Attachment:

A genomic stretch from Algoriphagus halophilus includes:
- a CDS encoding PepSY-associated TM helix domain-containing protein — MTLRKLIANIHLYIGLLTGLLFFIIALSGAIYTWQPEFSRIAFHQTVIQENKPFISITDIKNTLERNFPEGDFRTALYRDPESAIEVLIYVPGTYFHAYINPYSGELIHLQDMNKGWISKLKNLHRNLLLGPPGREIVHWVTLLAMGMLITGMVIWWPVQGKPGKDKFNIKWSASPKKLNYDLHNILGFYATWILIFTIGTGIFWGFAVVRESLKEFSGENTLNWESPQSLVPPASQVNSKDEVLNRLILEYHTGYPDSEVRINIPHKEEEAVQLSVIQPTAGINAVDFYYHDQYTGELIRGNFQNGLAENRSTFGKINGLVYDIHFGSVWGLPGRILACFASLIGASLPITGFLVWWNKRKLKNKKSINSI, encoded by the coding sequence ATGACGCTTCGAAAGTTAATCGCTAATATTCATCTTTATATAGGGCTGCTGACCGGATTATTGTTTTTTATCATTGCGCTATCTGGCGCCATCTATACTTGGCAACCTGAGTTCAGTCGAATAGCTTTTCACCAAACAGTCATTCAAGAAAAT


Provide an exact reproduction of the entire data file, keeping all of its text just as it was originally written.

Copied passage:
A genomic stretch from Algoriphagus halophilus includes:
- a CDS encoding PepSY-associated TM helix domain-containing protein — MTLRKLIANIHLYIGLLTGLLFFIIALSGAIYTWQPEFSRIAFHQTVIQENKPFISITDIKNTLERNFPEGDFRTALYRDPESAIEVLIYVPGTYFHAYINPYSGELIHLQDMNKGWISKLKNLHRNLLLGPPGREIVHWVTLLAMGMLITGMVIWWPVQGKPGKDKFNIKWSASPKKLNYDLHNILGFYATWILIFTIGTGIFWGFAVVRESLKEFSGENTLNWESPQSLVPPASQVNSKDEVLNRLILEYHTGYPDSEVRINIPHKEEEAVQLSVIQPTAGINAVDFYYHDQYTGELIRGNFQNGLAENRSTFGKINGLVYDIHFGSVWGLPGRILACFASLIGASLPITGFLVWWNKRKLKNKKSINSI, encoded by the coding sequence ATGACGCTTCGAAAGTTAATCGCTAATATTCATCTTTATATAGGGCTGCTGACCGGATTATTGTTTTTTATCATTGCGCTATCTGGCGCCATCTATACTTGGCAACCTGAGTTCAGTCGAATAGCTTTTCACCAAACAGTCATTCAAGAAAAT